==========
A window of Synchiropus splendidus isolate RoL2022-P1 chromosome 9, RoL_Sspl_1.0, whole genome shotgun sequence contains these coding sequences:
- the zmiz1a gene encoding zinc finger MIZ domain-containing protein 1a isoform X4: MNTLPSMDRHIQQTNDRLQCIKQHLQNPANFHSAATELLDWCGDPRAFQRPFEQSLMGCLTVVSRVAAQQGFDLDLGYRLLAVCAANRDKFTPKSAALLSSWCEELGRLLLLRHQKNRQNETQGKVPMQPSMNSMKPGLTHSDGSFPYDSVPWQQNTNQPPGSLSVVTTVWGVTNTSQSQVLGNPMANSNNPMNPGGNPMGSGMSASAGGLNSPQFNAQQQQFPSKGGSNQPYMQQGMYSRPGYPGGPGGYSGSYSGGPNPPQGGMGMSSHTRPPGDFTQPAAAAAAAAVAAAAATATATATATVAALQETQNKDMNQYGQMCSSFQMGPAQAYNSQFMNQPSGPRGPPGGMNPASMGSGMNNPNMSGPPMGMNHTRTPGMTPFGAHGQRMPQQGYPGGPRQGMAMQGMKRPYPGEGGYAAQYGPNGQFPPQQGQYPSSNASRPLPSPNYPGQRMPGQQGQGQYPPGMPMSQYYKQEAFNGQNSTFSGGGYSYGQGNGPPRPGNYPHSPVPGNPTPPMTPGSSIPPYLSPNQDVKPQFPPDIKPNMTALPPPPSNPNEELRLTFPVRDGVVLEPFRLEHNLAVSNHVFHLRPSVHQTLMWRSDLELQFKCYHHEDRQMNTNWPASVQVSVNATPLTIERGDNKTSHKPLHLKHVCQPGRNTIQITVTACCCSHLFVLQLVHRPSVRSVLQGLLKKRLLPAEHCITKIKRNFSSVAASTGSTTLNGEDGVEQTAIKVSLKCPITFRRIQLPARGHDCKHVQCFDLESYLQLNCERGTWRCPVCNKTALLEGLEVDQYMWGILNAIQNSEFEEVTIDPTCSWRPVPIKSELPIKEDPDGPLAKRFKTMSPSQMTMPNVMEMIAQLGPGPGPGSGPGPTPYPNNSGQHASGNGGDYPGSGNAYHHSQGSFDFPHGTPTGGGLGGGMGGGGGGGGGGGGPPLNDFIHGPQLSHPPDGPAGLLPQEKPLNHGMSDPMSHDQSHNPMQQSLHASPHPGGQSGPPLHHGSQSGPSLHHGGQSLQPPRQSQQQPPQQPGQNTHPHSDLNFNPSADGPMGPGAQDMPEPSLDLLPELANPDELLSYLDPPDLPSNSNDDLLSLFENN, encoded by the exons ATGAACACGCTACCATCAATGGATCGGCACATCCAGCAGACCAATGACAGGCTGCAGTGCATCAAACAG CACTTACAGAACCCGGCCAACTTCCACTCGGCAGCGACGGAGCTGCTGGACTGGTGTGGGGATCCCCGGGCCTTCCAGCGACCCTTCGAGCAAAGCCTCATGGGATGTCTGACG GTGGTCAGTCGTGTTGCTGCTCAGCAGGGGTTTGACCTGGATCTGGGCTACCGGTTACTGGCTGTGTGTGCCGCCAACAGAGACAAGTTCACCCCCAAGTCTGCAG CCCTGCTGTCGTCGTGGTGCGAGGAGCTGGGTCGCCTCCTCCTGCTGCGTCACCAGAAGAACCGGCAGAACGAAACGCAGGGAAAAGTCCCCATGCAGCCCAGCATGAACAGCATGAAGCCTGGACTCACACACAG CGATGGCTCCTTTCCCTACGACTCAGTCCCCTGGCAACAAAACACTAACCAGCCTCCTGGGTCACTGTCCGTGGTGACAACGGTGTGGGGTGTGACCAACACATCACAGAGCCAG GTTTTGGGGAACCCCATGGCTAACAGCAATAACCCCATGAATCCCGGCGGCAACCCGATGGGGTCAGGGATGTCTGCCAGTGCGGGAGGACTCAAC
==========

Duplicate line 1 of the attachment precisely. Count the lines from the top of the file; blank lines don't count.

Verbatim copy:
A window of Synchiropus splendidus isolate RoL2022-P1 chromosome 9, RoL_Sspl_1.0, whole genome shotgun sequence contains these coding sequences: